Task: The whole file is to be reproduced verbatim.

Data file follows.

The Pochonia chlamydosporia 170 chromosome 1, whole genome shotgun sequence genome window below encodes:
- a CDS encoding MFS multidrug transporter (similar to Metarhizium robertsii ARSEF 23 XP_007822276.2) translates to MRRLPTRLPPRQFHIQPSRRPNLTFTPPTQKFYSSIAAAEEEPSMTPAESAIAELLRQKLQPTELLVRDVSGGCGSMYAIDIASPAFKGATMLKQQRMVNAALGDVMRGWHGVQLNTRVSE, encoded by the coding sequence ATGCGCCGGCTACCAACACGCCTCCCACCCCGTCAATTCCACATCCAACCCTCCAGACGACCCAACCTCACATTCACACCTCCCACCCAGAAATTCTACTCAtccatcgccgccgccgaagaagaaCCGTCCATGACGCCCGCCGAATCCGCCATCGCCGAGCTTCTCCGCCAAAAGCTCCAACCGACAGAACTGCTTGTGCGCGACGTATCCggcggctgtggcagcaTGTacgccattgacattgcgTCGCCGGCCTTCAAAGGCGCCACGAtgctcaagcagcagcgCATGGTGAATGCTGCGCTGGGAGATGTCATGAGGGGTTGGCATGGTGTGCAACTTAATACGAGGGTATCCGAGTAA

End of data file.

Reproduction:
The Pochonia chlamydosporia 170 chromosome 1, whole genome shotgun sequence genome window below encodes:
- a CDS encoding MFS multidrug transporter (similar to Metarhizium robertsii ARSEF 23 XP_007822276.2) translates to MRRLPTRLPPRQFHIQPSRRPNLTFTPPTQKFYSSIAAAEEEPSMTPAESAIAELLRQKLQPTELLVRDVSGGCGSMYAIDIASPAFKGATMLKQQRMVNAALGDVMRGWHGVQLNTRVSE, encoded by the coding sequence ATGCGCCGGCTACCAACACGCCTCCCACCCCGTCAATTCCACATCCAACCCTCCAGACGACCCAACCTCACATTCACACCTCCCACCCAGAAATTCTACTCAtccatcgccgccgccgaagaagaaCCGTCCATGACGCCCGCCGAATCCGCCATCGCCGAGCTTCTCCGCCAAAAGCTCCAACCGACAGAACTGCTTGTGCGCGACGTATCCggcggctgtggcagcaTGTacgccattgacattgcgTCGCCGGCCTTCAAAGGCGCCACGAtgctcaagcagcagcgCATGGTGAATGCTGCGCTGGGAGATGTCATGAGGGGTTGGCATGGTGTGCAACTTAATACGAGGGTATCCGAGTAA